Let's face it: America's public school system leaves much to be desired, even -- and perhaps especially -- after the George W. Bush-era efforts to improve it. Finally, the counterrevolution has begun and I'm on tenterhooks watching it unfurl.
More American parents and students are fed up with No Child Left Behind's reliance on multiple standardized tests to gauge everything from student improvement to teacher performance. Almost everything about NCLB's approach toward improving public schools has struck me as decidedly counterproductive, especially its overdependence on testing.
The rebels leading this counterrevolution (against an initial round of public school reform that led to NCLB) loosely define themselves as belonging to the opt-out movement, so-named because they allow their children to opt out of testing. Their reasons are many. They doubt whether standardized tests accurately gauge student or teacher performance. They resent that, in many schools, tests are used for grade promotion or to qualify students for gifted and talented programs when other skills should be taken into account. They loathe the stresses these tests bring to students and teachers.
They fear that the influence of the powerful corporations that design the tests is overriding students' individualized educational needs. They see teachers being forced to narrow curriculae so that they focus almost exclusively on learning information and skills needed to pass exams. Classes designed to improve critical thinking, conceptualization, creativity and entrepreneurship get crowded out by the need to "teach to the test."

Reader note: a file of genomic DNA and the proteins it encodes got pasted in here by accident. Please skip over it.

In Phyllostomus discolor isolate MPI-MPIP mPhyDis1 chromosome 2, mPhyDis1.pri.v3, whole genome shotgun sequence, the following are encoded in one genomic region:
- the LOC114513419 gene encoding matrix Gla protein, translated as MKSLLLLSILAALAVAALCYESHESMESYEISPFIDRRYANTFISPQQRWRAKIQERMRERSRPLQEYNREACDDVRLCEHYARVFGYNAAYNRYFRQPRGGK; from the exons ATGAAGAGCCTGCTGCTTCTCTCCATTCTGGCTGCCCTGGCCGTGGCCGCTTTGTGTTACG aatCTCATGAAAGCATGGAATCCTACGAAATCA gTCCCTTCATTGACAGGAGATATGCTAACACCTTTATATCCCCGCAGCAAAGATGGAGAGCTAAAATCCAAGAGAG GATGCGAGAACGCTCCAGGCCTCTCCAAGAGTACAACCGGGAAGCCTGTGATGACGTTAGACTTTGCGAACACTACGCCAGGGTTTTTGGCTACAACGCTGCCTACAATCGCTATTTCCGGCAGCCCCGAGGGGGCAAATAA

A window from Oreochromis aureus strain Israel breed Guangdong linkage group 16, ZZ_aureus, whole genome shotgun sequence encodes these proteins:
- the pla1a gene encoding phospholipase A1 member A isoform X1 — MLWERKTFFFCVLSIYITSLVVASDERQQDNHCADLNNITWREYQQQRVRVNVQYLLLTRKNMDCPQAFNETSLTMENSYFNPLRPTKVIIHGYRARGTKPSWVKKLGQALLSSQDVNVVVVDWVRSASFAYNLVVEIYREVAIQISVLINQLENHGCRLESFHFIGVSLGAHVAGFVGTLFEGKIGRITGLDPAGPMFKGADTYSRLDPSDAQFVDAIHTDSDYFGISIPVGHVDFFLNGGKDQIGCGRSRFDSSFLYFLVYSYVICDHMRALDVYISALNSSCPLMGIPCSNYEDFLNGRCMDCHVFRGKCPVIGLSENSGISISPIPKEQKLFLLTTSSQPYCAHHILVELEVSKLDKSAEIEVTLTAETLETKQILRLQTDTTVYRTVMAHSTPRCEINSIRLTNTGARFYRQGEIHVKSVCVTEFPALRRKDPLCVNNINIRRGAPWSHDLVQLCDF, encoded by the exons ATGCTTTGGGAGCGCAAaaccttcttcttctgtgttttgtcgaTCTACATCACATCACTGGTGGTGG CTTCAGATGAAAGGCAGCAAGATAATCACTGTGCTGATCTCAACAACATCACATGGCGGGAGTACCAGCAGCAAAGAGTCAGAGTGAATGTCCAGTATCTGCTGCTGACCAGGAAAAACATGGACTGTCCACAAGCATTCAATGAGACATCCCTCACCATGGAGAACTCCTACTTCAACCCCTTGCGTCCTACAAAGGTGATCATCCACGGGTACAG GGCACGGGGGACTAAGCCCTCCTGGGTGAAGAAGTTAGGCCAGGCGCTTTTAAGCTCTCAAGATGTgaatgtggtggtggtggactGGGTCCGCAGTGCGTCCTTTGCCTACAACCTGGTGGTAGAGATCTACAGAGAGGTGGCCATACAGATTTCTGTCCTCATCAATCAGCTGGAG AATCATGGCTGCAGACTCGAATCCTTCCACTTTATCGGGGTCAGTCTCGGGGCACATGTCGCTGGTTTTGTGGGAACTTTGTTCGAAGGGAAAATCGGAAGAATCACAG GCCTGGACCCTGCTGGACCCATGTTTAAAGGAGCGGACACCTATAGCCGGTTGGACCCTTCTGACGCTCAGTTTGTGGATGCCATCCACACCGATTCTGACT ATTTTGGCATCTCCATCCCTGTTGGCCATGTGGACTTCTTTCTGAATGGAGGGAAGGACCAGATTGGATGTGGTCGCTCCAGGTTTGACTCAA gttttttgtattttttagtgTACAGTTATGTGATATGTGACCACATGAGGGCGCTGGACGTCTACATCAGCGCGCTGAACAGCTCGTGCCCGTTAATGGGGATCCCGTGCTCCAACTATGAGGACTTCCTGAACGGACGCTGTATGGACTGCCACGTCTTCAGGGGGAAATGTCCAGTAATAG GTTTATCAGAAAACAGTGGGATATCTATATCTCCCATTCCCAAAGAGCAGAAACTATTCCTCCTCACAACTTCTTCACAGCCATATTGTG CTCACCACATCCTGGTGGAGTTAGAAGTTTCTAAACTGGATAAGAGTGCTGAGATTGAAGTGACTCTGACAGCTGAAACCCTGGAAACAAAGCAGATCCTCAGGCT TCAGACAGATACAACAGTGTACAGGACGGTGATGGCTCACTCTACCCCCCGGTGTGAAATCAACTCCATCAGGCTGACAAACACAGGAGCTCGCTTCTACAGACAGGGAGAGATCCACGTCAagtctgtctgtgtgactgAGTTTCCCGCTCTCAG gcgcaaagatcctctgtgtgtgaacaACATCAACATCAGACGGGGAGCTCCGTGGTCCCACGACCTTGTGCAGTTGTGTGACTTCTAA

The Associated Press reported Sunday that parents across the country are choosing to opt out of standardized testing. The "Long Island opt-out info" Facebook page has more than 9,500 members. Many of them rallied last month in Port Jefferson Station, "after a group of principals called this year's state tests -- and their low scores -- a 'debacle.' "
The AP also reported that parents and students recently protested outside the Department of Education in Washington, D.C., and that "students and teachers at a Seattle high school boycotted a standardized test, leading the district superintendent to declare that city high schools have the choice to deem it optional."
In Oregon, students organized a campaign persuading their peers to opt out of tests. In Providence, R.I., a group of students dressed like zombies and marched in front of the statehouse to protest a requirement that they must achieve a minimum score on a state test to graduate.
While I'm surprised it has taken so long to gel, this young movement's future is already in doubt for two reasons: First, NCLB requires each state to set its own learning standards. Each state also develops its own tests to measure student and teacher performance. But 95 percent of students must take the tests or districts risk losing federal support. If the movement grows too quickly and too many students opt out, school districts could go broke.
Second, since NCLB relies on different types of statewide data, NCLB's test tracking failed to produce national test-score gains. Nor was it able, on the basis of these data, to figure out how to close racial gaps in student scores. These failures led a second generation of school reformers to push for national standards, or what's referred to as Common Core Curriculum. Those common standards were adopted by almost all states. Common Core tests are due out next year and in 2015. School districts still will be required to meet the 95 percent testing quota.
Many parents don't even know they may have the ability to have their children opt out of testing and as more learn they do, the movement grows. At this critical juncture, and for the movement to continue to grow, supporters are meeting a grueling new burden head on. To eliminate the 95 percent quota, they are going to need to lobby Congress to change the law so school districts don't lose federal support.
Still, the desire is there and the movement is growing. Texas recently passed a law to reduce annual standardized tests for high school students from 15 to five. Like a rockslide rolling down a mountainside, watch the movement spread.
Bonnie Erbe, host of PBS' "To the Contrary," writes this column for Scripps Howard News Service.